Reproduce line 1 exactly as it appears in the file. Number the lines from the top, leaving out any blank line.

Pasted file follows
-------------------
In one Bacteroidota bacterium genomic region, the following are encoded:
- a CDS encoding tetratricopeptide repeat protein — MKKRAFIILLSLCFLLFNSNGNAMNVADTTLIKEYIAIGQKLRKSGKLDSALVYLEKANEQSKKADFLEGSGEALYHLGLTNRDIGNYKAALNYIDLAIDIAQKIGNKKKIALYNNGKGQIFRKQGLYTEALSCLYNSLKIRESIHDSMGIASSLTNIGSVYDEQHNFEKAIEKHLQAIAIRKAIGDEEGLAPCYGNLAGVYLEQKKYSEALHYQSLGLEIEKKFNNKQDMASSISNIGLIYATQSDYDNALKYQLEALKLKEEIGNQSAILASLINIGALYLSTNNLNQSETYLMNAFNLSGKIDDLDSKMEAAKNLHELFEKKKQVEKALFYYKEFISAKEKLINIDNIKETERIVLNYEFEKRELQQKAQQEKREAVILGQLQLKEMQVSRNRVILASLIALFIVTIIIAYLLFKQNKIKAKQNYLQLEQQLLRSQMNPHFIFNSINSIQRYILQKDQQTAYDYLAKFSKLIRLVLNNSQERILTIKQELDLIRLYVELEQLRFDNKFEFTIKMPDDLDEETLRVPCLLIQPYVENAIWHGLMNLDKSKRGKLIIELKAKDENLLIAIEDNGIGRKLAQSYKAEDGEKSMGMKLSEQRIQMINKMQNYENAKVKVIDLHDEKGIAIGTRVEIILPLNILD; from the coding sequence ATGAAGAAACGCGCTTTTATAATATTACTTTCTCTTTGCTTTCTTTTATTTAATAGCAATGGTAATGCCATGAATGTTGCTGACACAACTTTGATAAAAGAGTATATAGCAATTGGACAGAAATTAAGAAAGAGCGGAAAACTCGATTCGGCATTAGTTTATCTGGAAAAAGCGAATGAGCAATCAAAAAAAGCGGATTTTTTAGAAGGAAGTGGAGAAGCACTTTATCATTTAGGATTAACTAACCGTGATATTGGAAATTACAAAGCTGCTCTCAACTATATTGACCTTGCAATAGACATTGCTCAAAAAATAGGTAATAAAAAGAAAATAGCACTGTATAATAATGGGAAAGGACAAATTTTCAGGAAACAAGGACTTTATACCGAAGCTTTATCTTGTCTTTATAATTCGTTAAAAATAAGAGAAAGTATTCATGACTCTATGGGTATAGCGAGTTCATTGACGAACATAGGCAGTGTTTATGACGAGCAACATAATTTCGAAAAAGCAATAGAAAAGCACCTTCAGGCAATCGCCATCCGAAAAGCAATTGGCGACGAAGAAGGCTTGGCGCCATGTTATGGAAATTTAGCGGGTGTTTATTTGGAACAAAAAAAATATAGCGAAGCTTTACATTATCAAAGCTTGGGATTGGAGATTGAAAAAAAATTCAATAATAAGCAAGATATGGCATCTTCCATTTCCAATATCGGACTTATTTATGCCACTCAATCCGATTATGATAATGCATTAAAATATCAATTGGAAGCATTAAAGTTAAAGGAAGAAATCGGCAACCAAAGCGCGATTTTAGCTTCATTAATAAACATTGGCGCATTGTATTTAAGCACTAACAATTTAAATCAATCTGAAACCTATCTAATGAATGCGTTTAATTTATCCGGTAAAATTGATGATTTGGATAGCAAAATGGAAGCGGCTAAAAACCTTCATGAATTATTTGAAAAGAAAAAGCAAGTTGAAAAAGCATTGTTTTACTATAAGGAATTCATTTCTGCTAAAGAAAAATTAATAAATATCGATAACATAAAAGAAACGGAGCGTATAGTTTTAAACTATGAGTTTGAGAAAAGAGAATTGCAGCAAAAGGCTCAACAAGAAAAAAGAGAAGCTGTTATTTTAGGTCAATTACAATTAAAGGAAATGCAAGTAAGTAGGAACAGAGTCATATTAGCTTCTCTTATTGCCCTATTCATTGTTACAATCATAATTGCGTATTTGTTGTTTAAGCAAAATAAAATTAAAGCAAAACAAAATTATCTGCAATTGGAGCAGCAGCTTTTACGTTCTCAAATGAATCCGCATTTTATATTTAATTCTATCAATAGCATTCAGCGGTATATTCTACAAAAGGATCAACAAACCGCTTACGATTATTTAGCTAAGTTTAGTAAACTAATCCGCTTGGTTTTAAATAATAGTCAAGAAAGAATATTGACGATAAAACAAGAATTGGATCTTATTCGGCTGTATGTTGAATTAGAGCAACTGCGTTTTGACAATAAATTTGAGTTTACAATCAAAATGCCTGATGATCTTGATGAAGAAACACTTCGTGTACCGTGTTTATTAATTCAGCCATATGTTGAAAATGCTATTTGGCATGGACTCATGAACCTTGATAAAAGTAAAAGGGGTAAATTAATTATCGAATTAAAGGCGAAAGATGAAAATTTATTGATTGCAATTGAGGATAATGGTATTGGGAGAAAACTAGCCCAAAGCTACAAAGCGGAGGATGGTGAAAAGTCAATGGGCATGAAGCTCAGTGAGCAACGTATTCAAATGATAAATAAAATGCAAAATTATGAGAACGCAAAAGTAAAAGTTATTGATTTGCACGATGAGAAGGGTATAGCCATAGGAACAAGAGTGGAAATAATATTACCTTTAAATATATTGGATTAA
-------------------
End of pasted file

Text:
In one Bacteroidota bacterium genomic region, the following are encoded: